Franchise Partnering Details
Business type: Captricity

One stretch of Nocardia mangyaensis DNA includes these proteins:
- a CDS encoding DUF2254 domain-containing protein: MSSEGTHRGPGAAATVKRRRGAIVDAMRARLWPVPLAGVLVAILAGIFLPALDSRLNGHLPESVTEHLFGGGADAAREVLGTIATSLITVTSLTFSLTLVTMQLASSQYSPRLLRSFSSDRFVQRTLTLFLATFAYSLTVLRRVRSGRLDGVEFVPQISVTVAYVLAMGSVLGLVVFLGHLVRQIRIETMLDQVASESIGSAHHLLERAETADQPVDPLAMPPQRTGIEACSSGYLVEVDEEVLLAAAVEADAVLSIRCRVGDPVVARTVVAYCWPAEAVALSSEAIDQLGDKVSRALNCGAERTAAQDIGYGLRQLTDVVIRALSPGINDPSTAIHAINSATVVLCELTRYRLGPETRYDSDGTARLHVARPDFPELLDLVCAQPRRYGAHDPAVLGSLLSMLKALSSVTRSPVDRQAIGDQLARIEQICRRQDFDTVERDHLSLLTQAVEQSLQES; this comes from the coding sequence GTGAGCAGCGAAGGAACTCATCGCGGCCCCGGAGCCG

When I arrived in the village of Ruhiira, Uganda in 2009, one of the pivotal people I met was Emmanuel Atuhairwe. “Dr. Emma,” who signs his emails “village doctor,” was one of a handful of doctors making rounds across six clinics, covering a population of more than 100,000. He was part of a concerted international effort in Ruhiira to jumpstart economic development. In 2009 to 2010, I helped the UN Development Program set up data collection for community health workers, verbal autopsies and patient visits at the village. The program employed a team of six data entry clerks, who meticulously typed all the relevant data into a solar-powered electronic medical record system (EMR). The international development researchers used this system to measure success of their interventions, but did not set up clinicians like Dr. Emma to use it. I quickly realized that if Dr. Emma had faster access to these records, it would make his job easier and help him save lives—an incredible opportunity for data to take action. In my spare time, I created an application that siphoned data from the EMR into Excel and spent a few afternoons teaching Dr. Emma to create Pivot Tables, enabling him to track simple trends such as health worker performance or the number of births happening at home (which are much more dangerous than births at the clinic). Soon, he started tracking me down for more tutorials, which then turned into requests for more features. Armed with these metrics, Dr. Emma became a much more effective manager and advocate for improving the lot in his village. His new reports kickstarted timely conversations about upticks in malaria diagnoses, and who on his staff was slacking off. Using the data also increased his concern for its accurate and timely collection—creating a virtuous cycle in improving data quality. I founded Captricity to arm the Dr. Emmas of the world with data. So many organizations in both the public and private sectors are fighting expensive, time-consuming, and ineffective paper processes and the resulting backlogs while struggling to make better use of their customer data. My dream is for organizations to forget how they access their data, like they forget about how electricity or Internet connectivity arrives at their office—always on, pay-for consumption. We will continue to pursue our mission to drive the world forward by giving everyone fast and easy access to high-quality data—no matter what form it comes in.